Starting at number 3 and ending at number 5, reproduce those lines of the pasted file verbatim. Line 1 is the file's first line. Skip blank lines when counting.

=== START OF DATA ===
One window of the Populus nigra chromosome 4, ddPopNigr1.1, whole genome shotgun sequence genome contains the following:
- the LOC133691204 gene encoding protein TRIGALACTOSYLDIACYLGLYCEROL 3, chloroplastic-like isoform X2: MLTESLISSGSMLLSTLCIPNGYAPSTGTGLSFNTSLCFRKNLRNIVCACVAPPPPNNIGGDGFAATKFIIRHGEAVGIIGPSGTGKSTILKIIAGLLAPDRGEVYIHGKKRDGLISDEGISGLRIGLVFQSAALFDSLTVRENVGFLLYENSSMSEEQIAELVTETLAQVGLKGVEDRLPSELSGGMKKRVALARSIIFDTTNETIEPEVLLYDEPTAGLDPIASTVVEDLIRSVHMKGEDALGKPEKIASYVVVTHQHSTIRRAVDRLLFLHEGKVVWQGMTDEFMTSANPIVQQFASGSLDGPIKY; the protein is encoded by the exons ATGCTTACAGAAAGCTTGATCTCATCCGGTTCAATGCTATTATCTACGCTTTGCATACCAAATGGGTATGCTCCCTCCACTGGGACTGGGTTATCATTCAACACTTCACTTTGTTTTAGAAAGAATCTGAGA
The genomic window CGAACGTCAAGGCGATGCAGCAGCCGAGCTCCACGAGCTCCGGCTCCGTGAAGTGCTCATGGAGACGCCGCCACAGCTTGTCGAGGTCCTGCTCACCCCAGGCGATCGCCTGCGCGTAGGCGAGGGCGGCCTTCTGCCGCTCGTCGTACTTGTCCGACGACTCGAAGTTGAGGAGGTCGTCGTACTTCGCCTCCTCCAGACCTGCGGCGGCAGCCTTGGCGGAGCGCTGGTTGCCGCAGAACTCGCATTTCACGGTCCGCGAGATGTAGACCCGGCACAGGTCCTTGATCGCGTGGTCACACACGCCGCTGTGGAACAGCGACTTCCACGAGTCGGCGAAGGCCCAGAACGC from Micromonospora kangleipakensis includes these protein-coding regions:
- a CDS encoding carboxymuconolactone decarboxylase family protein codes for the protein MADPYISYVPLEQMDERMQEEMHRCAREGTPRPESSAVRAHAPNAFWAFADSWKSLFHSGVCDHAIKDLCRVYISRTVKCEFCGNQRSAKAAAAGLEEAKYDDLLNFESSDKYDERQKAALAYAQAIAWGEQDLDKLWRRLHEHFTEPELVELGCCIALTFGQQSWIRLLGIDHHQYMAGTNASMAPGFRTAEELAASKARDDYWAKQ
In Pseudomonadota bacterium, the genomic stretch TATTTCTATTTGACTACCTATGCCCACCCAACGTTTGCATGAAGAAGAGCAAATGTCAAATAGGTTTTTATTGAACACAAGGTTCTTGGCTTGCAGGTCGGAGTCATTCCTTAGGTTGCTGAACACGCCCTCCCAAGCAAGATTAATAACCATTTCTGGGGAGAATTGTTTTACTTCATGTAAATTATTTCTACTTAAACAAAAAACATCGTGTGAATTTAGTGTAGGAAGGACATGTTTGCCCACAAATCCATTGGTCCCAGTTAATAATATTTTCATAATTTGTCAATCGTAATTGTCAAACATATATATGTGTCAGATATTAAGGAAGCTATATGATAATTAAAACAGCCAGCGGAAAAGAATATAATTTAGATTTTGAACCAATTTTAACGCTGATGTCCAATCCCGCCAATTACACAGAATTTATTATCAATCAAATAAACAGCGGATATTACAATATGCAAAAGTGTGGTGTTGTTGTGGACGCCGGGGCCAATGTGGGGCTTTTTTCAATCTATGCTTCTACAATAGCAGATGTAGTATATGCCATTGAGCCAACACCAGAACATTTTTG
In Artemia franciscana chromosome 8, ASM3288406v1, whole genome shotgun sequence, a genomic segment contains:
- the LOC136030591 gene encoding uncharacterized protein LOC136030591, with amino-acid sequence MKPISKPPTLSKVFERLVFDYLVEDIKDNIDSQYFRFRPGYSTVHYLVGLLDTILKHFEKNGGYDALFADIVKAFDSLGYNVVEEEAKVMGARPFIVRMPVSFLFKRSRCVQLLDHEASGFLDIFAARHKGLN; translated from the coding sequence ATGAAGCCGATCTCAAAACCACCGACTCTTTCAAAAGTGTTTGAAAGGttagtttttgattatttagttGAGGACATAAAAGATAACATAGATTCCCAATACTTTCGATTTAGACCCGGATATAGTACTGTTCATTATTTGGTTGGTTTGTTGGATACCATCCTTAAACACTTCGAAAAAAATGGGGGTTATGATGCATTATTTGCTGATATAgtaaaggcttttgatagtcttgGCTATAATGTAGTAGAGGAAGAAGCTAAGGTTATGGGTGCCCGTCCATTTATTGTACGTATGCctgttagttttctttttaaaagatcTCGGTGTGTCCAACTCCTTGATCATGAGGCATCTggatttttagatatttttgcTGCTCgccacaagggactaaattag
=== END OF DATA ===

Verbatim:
The genomic window CGAACGTCAAGGCGATGCAGCAGCCGAGCTCCACGAGCTCCGGCTCCGTGAAGTGCTCATGGAGACGCCGCCACAGCTTGTCGAGGTCCTGCTCACCCCAGGCGATCGCCTGCGCGTAGGCGAGGGCGGCCTTCTGCCGCTCGTCGTACTTGTCCGACGACTCGAAGTTGAGGAGGTCGTCGTACTTCGCCTCCTCCAGACCTGCGGCGGCAGCCTTGGCGGAGCGCTGGTTGCCGCAGAACTCGCATTTCACGGTCCGCGAGATGTAGACCCGGCACAGGTCCTTGATCGCGTGGTCACACACGCCGCTGTGGAACAGCGACTTCCACGAGTCGGCGAAGGCCCAGAACGC from Micromonospora kangleipakensis includes these protein-coding regions:
- a CDS encoding carboxymuconolactone decarboxylase family protein codes for the protein MADPYISYVPLEQMDERMQEEMHRCAREGTPRPESSAVRAHAPNAFWAFADSWKSLFHSGVCDHAIKDLCRVYISRTVKCEFCGNQRSAKAAAAGLEEAKYDDLLNFESSDKYDERQKAALAYAQAIAWGEQDLDKLWRRLHEHFTEPELVELGCCIALTFGQQSWIRLLGIDHHQYMAGTNASMAPGFRTAEELAASKARDDYWAKQ
In Pseudomonadota bacterium, the genomic stretch TATTTCTATTTGACTACCTATGCCCACCCAACGTTTGCATGAAGAAGAGCAAATGTCAAATAGGTTTTTATTGAACACAAGGTTCTTGGCTTGCAGGTCGGAGTCATTCCTTAGGTTGCTGAACACGCCCTCCCAAGCAAGATTAATAACCATTTCTGGGGAGAATTGTTTTACTTCATGTAAATTATTTCTACTTAAACAAAAAACATCGTGTGAATTTAGTGTAGGAAGGACATGTTTGCCCACAAATCCATTGGTCCCAGTTAATAATATTTTCATAATTTGTCAATCGTAATTGTCAAACATATATATGTGTCAGATATTAAGGAAGCTATATGATAATTAAAACAGCCAGCGGAAAAGAATATAATTTAGATTTTGAACCAATTTTAACGCTGATGTCCAATCCCGCCAATTACACAGAATTTATTATCAATCAAATAAACAGCGGATATTACAATATGCAAAAGTGTGGTGTTGTTGTGGACGCCGGGGCCAATGTGGGGCTTTTTTCAATCTATGCTTCTACAATAGCAGATGTAGTATATGCCATTGAGCCAACACCAGAACATTTTTG